Prosfora: N. Galiatsatos
Altar Servers: V. Weis, D. Holobeny
Greeter(s): M. Jobst, M. Brausch
Epistle: R. Barone
Donut Sponsor(s): Turri
Chapel Vacuum: T. Jacobs
Candle care: J. Elash
Counters: B. Garber, J. Elash
9:00am Hours: B. Edwards
9:25am Reception of Bradley and Tammie Winsler into Catechumenate
9:30am Divine Liturgy of St. John Chrysostom
11:30am Fellowship Hour: Team 2
11:45am Church School/Youth Group
Hymns & Readings:
Tone 8 Troparion (Resurrection)
You descended from on high, O Merciful One! You accepted the three day burial to free us from our sufferings! O Lord, our Life and Resurrection, glory to You!
Tone 1 Troparion (Theophany)
When You, O Lord, were baptized in the Jordan, the worship of the Trinity was made manifest. For the voice of the Father bore witness to You, calling You His Beloved Son; and the Spirit in the form of a dove confirmed the truthfulness of His word. O Christ our God, You have revealed Yourself, and have enlightened the world, glory to You.
Tone 4 Kontakion (Theophany)
Today You have shone forth to the world, O Lord, and the light of Your countenance has been marked on us. Knowing You, we sing Your praises. You have come and revealed Yourself, O unapproachable Light.
Tone 1 Prokeimenon (Sunday after Theophany)
Let Your mercy, O Lord, be upon us as we have set our hope on You!
Epistle: Ephesians 4:7-13
But to each one of us grace was given according to the measure of Christ’s gift. Therefore He says: “When He ascended on high, He led captivity captive, and gave gifts to men.” (Now this, “He ascended” – what does it mean but that He also first descended into the lower parts of the earth? He who descended is also the One who ascended far above all the heavens, that He might fill all things.) And He Himself gave some to be apostles, some prophets, some evangelists, and some pastors and teachers, for the equipping of the saints for the work of ministry, for the edifying of the body of Christ, till we all come to the unity of the faith and of the knowledge of the Son of God, to a perfect man, to the measure of the stature of the fullness of Christ.
Gospel: Matthew 4:12-17
Now when Jesus heard that John had been put in prison, He departed to Galilee. And leaving Nazareth, He came and dwelt in Capernaum, which is by the sea, in the regions of Zebulun and Naphtali, that it might be fulfilled which was spoken by Isaiah the prophet, saying: “The land of Zebulun and the land of Naphtali, by the way of the sea, beyond the Jordan, Galilee of the Gentiles: The people who sat in darkness have seen a great light, and upon those who sat in the region and shadow of death Light has dawned.” From that time Jesus began to preach and to say, “Repent, for the kingdom of heaven is at hand.”
Hymn to the Theotokos
Magnify, O my soul, the most-pure Virgin Theotokos, more honorable than the heavenly hosts.
No tongue knows how to praise you worthily, O Theotokos; even Angels are overcome with awe praising you. But since you are good, accept our faith; for you know our love inspired by God.
You are the defender of Christians, and we magnify you.
For Further Reading:
The Holy Trinity: The God Who Saves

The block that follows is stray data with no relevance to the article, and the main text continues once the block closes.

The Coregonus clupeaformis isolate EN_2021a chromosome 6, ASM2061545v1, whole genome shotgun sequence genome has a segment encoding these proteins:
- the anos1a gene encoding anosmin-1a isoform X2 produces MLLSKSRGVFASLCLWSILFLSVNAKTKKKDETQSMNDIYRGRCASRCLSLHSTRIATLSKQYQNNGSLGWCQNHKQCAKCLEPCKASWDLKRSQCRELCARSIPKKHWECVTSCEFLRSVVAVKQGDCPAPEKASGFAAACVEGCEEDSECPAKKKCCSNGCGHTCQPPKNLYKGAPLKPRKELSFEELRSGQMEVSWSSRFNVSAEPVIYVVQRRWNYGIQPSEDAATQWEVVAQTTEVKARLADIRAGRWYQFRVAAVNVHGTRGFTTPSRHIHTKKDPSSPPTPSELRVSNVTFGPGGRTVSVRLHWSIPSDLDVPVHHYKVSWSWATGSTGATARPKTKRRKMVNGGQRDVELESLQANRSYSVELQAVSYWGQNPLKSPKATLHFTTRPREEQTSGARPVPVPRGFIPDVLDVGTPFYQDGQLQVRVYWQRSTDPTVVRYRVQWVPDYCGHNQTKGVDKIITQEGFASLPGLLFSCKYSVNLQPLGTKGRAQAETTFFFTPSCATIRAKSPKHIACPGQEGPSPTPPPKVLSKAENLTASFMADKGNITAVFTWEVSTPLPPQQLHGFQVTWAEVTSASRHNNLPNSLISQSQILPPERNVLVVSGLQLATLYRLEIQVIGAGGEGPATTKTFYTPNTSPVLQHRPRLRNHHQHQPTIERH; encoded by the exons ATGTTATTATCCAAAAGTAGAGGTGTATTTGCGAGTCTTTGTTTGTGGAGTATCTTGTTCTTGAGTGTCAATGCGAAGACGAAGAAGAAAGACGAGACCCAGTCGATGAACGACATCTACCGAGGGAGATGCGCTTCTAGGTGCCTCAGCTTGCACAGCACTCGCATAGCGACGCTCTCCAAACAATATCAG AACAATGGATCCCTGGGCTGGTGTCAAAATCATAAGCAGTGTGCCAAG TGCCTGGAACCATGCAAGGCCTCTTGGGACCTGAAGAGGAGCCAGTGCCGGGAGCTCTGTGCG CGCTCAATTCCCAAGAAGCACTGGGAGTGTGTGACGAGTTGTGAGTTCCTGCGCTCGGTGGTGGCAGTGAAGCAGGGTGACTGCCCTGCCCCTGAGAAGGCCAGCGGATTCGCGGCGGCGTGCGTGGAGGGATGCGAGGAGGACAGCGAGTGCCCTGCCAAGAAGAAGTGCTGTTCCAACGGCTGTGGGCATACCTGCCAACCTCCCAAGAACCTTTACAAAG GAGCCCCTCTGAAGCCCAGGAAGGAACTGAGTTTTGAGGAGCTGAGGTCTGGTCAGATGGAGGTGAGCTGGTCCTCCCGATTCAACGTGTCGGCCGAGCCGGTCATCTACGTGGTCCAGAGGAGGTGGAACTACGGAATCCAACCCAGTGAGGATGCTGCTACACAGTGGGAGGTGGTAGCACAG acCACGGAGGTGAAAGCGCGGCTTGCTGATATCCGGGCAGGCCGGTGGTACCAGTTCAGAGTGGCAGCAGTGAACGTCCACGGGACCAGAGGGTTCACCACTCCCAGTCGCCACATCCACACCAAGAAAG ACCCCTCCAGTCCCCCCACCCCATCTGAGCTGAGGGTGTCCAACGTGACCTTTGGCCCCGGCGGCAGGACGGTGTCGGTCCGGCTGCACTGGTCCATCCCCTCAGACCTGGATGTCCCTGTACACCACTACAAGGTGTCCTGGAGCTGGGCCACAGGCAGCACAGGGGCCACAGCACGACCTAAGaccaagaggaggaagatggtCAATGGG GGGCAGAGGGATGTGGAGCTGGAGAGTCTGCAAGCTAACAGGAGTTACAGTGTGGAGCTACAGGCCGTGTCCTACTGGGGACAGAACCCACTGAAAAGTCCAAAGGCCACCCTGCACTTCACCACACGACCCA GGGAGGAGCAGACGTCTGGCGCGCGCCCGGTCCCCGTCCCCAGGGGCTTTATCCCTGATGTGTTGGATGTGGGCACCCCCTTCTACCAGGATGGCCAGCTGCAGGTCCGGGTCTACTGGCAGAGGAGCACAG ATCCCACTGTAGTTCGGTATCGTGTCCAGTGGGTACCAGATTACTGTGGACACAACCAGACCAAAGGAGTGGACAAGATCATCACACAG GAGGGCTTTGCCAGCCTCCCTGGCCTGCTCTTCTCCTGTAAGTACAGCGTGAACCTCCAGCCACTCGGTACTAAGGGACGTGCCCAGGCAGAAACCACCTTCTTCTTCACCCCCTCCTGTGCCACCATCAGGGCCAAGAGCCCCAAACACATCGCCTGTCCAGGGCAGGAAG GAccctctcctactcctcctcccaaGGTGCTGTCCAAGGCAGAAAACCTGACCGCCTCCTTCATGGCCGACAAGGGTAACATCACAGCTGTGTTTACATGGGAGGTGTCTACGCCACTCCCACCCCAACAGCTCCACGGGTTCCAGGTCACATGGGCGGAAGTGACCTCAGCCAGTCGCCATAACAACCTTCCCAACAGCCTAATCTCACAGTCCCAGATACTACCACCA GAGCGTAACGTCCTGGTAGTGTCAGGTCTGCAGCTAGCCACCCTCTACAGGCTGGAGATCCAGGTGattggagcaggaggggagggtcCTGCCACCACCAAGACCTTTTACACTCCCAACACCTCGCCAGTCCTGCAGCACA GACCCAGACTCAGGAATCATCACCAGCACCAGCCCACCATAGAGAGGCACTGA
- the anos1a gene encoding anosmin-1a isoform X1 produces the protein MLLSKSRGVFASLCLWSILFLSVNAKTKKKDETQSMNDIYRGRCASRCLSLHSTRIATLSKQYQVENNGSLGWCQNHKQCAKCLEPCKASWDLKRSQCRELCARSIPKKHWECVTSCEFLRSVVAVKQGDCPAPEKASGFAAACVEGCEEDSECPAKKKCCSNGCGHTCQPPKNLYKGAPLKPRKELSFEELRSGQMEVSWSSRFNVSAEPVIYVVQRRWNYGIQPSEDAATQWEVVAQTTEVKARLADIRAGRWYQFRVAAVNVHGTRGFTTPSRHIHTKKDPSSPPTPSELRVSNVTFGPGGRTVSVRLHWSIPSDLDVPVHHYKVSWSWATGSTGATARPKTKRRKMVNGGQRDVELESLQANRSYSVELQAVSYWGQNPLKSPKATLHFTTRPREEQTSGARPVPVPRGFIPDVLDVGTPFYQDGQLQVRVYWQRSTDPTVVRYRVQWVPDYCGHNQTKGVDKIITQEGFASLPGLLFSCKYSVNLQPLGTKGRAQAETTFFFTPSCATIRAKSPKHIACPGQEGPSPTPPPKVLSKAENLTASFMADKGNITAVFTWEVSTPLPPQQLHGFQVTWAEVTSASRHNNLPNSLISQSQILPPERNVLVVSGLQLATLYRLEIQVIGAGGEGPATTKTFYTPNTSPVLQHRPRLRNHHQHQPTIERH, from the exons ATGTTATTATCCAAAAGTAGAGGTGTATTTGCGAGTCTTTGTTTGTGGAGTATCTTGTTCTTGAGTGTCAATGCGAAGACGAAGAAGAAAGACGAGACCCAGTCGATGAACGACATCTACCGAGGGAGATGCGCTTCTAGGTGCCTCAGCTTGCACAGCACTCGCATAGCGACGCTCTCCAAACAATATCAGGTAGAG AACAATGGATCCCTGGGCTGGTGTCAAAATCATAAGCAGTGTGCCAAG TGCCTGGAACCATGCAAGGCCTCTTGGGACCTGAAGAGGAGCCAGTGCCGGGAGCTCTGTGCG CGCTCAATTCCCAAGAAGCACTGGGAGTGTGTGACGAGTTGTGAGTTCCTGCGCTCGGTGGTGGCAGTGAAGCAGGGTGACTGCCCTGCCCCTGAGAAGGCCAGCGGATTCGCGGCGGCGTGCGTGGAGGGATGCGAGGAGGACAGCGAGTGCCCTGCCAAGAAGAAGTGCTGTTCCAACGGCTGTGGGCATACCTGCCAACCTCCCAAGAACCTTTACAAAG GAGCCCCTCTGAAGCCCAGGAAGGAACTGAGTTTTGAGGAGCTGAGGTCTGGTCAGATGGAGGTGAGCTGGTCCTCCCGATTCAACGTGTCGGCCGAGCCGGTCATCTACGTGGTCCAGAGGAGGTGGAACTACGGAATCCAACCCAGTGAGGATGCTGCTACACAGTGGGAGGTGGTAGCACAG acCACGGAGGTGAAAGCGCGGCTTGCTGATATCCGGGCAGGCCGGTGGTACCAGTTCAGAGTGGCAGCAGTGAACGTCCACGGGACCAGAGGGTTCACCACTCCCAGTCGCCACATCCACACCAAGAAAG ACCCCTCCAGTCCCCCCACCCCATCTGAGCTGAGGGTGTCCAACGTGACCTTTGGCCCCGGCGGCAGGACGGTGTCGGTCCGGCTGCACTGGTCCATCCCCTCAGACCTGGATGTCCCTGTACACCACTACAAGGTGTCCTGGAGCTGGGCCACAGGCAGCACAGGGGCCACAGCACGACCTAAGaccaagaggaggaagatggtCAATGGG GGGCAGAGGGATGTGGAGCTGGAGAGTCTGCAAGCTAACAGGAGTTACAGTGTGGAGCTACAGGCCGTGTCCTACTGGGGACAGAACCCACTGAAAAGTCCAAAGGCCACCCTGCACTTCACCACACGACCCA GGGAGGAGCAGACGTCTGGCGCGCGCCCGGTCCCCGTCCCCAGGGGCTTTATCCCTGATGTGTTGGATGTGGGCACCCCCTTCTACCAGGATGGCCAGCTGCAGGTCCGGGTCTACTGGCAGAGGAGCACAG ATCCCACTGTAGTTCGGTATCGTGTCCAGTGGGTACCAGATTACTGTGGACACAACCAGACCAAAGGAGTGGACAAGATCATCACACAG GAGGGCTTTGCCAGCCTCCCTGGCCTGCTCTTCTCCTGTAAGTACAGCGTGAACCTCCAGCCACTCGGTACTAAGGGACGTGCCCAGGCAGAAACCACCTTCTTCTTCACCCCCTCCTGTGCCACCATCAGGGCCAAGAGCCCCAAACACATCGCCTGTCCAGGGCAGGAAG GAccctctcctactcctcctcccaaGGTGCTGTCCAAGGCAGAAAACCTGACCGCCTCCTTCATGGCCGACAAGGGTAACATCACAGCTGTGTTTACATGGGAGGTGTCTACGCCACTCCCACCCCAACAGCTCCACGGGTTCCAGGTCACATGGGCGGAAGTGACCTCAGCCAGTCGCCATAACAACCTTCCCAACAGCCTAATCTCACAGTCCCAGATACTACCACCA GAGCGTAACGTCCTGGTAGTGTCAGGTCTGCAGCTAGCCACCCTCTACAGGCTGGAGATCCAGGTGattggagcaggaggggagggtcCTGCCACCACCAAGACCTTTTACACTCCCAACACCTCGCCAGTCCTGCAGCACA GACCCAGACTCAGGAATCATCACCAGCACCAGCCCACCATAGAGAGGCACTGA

Even though it is by one single act of loving-kindness that the Trinity has saved our race, yet each of the blessed Persons in said to have contributed something of His own. It is the Father who is reconciled, the Son who reconciles, while the Holy Spirit is bestowed as a gift on those who have become friends. The Father has set us free, the Son was the ransom by which we are freed, but the Spirit is freedom, for Paul says, “where the Spirit of the Lord is, there is freedom” (2 Cor. 3:17). The Father has re-shaped us, by means of the Son we were re-shaped, but “it is the Spirit who gives life” (Jn. 6:63). The Trinity was foreshadowed even at the first creation. Then the Father created, and the Son was the hand for Him who created, but the Paraclete was the breath for Him who inbreathed the life. (Nicholas Cabasilas, The Life in Christ, p. 74)
Yet as John is baptizing, Jesus approaches, perhaps also to sanctify the baptizer, and certainly to bury all the old Adam in the water, but before these things and for the sake of these things to sanctify the Jordan. As indeed he was spirit and flesh, so he initiates by the Spirit and the water. The baptizer does not accept it; Jesus debates [with him]. “I need to be baptized by you,” the lamp says to the sun, the voice to the Word, the friend to the bridegroom, the one above all born of women to the firstborn of all creation, the one who leaped in the womb to the one worshipped in the womb, the one who was and will be the Forerunner to the one who was and will be manifest. “I need to be baptized by you...” (Gregory Nazianzus, Festal Orations, pp. 91-92)
Everything Jesus Does is a Sacrament
...each thing that Jesus accomplished, no matter how apparently insignificant, had salvific effects. “Everything that Jesus does,” writes Jerome in his explanation of why the Gospel of Mark found it necessary to record the detail that Jesus rode on an ass when he entered Jerusalem, “is a sacrament. He is our salvation For if the Apostle tells us, ‘Whether you eat or drink or whatever else you do, do all things in the name of the Lord’ [1 Corinthians 10:31], are not these much more our sacraments, when the Savior walks or eats or sleeps?” As the Gospels themselves indicate, the dynamism or radiant energy possessed by Christ extended also to his clothing, which Hilary comments on apropos of the story of the healing of the woman with the flow of blood in Matthew 9:20-22: “The power abiding in his body added a health-giving quality to perishable things, and a divine efficacy even when as far as the fringes of his garments. For God was not divisible and able to be contained, as if he could be shut up in a body.” A striking instance of the energy that radiated from Christ, finally, is associated with his baptism in the Jordan River. Jesus’ mere physical contact with the Jordan was enough to cleanse it and, along with it, all the waters of the earth, so as to make them suitable in turn for cleaning those who would be baptized. We find this idea as early as the beginning of the second century in Ignatius of Antioch and frequently thereafter. (Boniface Ramsey, Beginning to Read the Fathers, pp. 83-84)
Theology: So That We Might Become Wise